Although the method of the preferred embodiment may be used to form a single suspended wire, preferably it is used to form multiple levels of wires in a complex structure. Increased rigidity and improved electrical insulation also prevents shorts from deformed wiring observed with prior art freestanding wire.

The final etch in the embodiment is an isotropic oxide etch which must etch oxide with high selectivity to the metal lines and the nitride masking layers and, further, through channels with a very high aspect ratio. The worst case aspect ratios encountered are when directionally oriented wiring layers align and have the same pitch, e.g. layers 100 and 104 in FIG. 4. In such a case, if there are no wires on wiring level 102, then the length of a high aspect ratio channel being etched is as long as the wires run aligned on the two levels. For this case, HF vapor is sufficiently selective and penetrates these high aspect ratio structures adequately. In general, however, most channels will have much lower aspect ratios because wiring layers will not have the same wiring pitch and so, will not be in registration with each other.

In an alternate embodiment wiring layer 100 is formed in an undoped oxide. Fill layers 110 and 112 at wiring layers 102 and 104 are doped silicon dioxide such as phosphosilica glass (PSG). Since vapor HF etches PSG with high selectivity to undoped silicon dioxide, in this embodiment etch resistant nitride layer 108 may be eliminated. After stripping PSG, stripping ends at the underlying undoped silicon dioxide, making nitride layer etch resistant layer 108 unnecessary.

Further, although nitride is the preferred etch resistant material for sidewalls, other suitable materials, such as diamond or diamond-like carbon which is resistant to etching by vapor HF, and has a low dielectric constant may be used as well. A suitable sidewall material must be an electrical insulator capable of forming along sidewalls, providing structural support, and must be etch resistant to the etch used to remove the fill material when form the air dielectric.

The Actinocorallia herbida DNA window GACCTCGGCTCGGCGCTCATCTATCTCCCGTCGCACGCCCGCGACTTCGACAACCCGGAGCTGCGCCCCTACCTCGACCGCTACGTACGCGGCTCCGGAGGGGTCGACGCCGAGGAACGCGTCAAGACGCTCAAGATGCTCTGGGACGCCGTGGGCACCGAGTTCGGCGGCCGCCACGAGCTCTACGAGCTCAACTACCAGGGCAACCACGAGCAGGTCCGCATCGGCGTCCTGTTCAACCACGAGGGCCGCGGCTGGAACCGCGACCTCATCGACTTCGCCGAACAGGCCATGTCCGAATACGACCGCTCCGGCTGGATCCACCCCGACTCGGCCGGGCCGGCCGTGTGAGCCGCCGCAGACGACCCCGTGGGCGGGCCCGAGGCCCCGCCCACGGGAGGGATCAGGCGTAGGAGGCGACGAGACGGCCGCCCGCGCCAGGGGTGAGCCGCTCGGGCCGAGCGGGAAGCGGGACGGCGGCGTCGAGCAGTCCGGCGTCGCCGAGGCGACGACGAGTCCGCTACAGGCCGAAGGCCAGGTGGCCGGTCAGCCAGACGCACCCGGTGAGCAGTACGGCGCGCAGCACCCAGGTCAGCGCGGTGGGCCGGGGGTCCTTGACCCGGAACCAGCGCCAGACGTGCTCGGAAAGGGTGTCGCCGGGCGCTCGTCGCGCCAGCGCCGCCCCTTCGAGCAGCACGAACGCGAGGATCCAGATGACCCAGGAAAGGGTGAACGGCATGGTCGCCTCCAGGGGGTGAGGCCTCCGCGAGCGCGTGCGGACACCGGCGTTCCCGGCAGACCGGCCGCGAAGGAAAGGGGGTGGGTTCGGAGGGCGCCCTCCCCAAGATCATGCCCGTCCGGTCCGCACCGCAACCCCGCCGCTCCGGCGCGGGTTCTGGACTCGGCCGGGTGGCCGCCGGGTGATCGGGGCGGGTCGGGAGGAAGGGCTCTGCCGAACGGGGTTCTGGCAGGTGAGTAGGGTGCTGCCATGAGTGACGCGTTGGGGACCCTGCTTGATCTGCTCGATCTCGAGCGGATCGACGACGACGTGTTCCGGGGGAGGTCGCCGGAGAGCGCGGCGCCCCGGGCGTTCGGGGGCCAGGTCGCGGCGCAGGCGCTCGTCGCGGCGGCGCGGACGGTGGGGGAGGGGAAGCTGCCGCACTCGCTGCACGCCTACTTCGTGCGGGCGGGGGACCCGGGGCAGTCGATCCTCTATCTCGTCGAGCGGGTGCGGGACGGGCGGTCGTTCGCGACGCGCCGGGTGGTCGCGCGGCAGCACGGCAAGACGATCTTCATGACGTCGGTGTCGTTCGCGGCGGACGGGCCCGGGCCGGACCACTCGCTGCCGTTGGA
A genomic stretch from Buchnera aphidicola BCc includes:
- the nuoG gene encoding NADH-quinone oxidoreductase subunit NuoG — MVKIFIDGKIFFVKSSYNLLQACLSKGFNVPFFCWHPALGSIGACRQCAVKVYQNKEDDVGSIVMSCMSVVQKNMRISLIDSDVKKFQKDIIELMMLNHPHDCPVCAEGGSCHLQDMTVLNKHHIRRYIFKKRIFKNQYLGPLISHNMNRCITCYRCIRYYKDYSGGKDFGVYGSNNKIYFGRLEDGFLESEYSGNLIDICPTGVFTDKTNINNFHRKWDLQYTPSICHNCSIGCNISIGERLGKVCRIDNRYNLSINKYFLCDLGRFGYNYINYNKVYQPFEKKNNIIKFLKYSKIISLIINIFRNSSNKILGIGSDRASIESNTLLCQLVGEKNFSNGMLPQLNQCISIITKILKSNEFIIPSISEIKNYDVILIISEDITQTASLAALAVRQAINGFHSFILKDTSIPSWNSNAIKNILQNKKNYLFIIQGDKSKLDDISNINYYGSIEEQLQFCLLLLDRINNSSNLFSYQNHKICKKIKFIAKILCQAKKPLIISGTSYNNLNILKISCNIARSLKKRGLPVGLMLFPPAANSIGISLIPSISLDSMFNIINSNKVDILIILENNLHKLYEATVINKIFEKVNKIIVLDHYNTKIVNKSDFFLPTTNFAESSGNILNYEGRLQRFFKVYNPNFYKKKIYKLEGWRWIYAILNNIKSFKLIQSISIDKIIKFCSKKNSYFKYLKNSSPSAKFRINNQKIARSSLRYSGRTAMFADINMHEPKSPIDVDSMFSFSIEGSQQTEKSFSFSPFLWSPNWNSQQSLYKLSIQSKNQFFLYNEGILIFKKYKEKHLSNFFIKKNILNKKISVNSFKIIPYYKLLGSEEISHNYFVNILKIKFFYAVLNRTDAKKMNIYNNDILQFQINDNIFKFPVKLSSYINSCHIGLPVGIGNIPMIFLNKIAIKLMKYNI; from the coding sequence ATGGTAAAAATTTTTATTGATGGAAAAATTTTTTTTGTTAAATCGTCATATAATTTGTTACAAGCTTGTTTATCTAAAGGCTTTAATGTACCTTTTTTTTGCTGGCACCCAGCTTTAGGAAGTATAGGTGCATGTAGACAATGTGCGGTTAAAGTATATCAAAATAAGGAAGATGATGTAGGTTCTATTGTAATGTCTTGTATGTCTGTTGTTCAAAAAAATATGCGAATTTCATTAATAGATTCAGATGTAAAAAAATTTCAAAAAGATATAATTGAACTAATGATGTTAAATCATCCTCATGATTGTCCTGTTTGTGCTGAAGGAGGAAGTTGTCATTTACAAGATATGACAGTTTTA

In a second alternate embodiment, the fill material is silicon and the sidewalls are formed by oxidation of the silicon. After silicon oxidation, the remaining underlying silicon may be removed with an isotropic, wet etch using, for example KOH or pyrocatechol. Optionally Chemical Dry Etching (CDE) or another appropriate dry etch may be used to remove the silicon.

In yet another alternate embodiment, the fill material is removed by dissolution. Using, for example, a damascene process to define metal patterns directly in a layer of photoresist, the photoresist is anisotropically etched with the metal lines as a mask. Then, a sidewall is deposited. The bottoms of the sidewall are etched using a RIE. Then, the remaining photoresist is removed with a solvent. Alternately, a downstream or other plasma source may be used to remove the residual photoresist. Further, the fill material may be a water soluble inorganic, such as boron or germanium oxides. Many organics and inorganics can be easily removed by evaporation or thermal decomposition. Thus, making the fill material of such an organic or inorganic material, it may be removed by thermal decomposition or by evaporation.

Alternately, to minimize exposing the wiring layers 100, 102 and 104 to the oxide RIE, the sidewall layer may be formed stage by stage as each wiring layer is formed as represented in FIG. 5. In this embodiment, each wiring layer 140, 142 and 144 masks oxide during RIE down to the next, lower wiring level. Further, as provided above, photoresist from patterning the wiring layer 140, 142 and 144 may be left on the wiring pattern to protect it during the RIE. In this alternate embodiment, sidewall pedestals are present along the entire length of each wire at each level and so, are present in areas that were masked by overlying wiring patterns in the preferred embodiment. These extra sidewalls form because sidewall layers are formed as each wiring layer is formed instead of deferring sidewall layer formation until the last wiring layer is formed.